Industrial history explored

Police officers were outnumbered 100 to one in October last year when hoards of construction workers descended on the front gates of Maryvale Mill lobbying for the rights of local workers.

The officers of the sole divisional van in attendance watched on casually, as the union-led crowd made their protest voices heard, as part of a pre-organised agreement with the law enforcers.

However, the protest picket line tradition hasn’t always been so peaceful, as Head of Criminal Justice studies at Federation University, Associate Professor David Baker, knows all too well.

“There are quite a few instances when these have become very volatile situations between strikers and police, where you can have confusion among the ranks of authorities,” Professor Baker said.

“Certainly in each case that I’ve explored there are elements of panic among the crowd and the police, who have had a complete lack of training for these situations.”

In his new book, Police, Picket-Lines and Fatalities: Lessons from the Past, Professor Baker explores the times this explosive dynamic has become deadly.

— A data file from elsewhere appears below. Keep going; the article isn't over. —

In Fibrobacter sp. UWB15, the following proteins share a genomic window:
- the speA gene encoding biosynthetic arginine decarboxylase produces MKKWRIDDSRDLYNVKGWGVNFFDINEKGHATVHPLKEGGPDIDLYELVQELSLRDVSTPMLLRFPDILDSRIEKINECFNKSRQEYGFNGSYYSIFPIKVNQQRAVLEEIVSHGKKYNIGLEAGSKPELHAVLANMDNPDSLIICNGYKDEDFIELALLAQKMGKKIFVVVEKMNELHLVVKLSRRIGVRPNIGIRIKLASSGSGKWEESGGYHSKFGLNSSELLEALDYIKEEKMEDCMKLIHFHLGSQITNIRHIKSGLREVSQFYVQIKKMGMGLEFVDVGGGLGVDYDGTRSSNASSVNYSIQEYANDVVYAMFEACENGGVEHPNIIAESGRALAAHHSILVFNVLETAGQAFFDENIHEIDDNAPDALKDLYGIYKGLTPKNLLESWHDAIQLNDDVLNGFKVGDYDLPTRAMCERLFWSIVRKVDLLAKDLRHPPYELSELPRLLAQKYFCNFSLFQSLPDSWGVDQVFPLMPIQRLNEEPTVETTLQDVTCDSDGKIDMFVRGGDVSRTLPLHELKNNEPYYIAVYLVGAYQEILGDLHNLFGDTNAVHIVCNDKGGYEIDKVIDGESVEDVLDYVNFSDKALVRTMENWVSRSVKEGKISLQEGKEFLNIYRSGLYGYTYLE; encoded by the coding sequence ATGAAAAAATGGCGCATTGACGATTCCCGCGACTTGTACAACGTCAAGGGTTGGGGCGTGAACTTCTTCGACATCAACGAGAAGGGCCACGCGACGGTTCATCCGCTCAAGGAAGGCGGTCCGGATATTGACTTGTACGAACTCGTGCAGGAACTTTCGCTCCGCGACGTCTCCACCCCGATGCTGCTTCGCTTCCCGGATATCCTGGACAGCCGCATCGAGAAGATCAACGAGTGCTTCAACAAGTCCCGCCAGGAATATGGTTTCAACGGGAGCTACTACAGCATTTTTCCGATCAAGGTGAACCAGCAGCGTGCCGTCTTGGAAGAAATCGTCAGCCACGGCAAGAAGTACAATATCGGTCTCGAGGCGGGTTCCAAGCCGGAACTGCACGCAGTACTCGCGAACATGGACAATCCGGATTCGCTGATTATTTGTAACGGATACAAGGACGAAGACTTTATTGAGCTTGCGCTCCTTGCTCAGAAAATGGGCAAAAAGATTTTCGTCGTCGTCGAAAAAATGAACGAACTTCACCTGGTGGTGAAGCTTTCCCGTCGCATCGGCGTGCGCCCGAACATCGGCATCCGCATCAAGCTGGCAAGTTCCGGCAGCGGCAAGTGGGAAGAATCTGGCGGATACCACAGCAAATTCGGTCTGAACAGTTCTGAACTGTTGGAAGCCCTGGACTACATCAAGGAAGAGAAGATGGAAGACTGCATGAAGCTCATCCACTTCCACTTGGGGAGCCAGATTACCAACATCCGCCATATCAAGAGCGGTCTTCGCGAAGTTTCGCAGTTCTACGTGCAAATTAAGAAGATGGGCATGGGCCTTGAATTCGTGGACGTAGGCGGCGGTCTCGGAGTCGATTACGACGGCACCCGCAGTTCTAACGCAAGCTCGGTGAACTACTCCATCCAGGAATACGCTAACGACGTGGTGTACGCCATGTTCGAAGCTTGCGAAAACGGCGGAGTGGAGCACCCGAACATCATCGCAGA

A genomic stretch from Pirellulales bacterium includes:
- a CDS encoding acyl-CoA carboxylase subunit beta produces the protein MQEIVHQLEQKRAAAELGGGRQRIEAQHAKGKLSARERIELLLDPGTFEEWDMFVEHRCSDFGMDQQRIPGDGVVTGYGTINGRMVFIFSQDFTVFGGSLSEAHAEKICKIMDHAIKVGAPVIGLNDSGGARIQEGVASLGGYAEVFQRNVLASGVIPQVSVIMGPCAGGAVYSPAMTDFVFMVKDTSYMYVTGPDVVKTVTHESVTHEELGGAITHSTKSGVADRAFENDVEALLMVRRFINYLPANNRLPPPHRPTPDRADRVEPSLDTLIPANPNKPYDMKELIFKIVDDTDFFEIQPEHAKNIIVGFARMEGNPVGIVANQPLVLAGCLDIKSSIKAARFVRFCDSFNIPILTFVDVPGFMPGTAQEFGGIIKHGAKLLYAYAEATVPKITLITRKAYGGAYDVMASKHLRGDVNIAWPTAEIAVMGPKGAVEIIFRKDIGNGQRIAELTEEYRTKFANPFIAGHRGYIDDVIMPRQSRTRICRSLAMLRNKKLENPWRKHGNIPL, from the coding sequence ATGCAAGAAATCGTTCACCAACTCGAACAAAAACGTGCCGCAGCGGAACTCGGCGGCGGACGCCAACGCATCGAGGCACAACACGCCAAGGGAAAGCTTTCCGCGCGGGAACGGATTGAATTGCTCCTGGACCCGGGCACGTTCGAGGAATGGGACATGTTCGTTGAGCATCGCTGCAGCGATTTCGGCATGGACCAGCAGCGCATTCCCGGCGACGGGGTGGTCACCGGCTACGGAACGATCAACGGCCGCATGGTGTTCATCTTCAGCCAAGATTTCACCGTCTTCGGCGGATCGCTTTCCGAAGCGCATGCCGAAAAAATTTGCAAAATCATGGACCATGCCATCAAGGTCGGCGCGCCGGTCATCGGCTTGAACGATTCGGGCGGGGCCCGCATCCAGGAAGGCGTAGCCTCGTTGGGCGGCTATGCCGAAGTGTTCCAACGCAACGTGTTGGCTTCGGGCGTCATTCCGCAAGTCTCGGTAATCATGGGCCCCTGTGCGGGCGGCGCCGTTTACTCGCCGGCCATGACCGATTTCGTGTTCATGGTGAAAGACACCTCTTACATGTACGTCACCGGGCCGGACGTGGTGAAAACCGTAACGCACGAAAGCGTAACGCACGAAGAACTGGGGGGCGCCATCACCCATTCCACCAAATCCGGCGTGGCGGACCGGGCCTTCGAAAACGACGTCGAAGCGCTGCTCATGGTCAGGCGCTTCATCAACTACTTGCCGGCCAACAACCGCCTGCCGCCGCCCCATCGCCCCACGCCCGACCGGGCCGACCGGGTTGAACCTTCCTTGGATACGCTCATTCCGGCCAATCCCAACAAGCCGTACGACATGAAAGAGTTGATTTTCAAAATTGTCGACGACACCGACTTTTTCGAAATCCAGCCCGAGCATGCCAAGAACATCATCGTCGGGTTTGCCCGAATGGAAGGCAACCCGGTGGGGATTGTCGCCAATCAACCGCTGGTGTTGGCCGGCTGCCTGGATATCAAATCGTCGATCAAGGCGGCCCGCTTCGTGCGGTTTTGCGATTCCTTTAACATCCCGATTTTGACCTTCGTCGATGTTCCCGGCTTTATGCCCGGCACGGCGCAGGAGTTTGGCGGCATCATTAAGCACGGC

Focusing on the fatalities of strikers at the hands of deadly police force, the book probes the three worker fatalities in Australian industrial history – ‘Bloody Sunday’ on the Fremantle Wharf, the shootings at Port Melbourne and the infamous Rothbury Riot.

“A lot of lessons have been learnt, starting at top levels with Commissioners and Commanders, which have become much more media savvy and in line with community expectations,” Professor Baker said.

“It’s a vastly different dynamic on picket lines these days than the 1920s anti-union hysteria of the time.

“But these things are still happening on picket lines around the world and this point needs to be strongly made, we saw this in Bangladesh earlier this year.”

Professor Baker’s book will be officially launched at FedUni’s Churchill campus on Wednesday at 3:30pm in the Private Dining Room, Building 2N.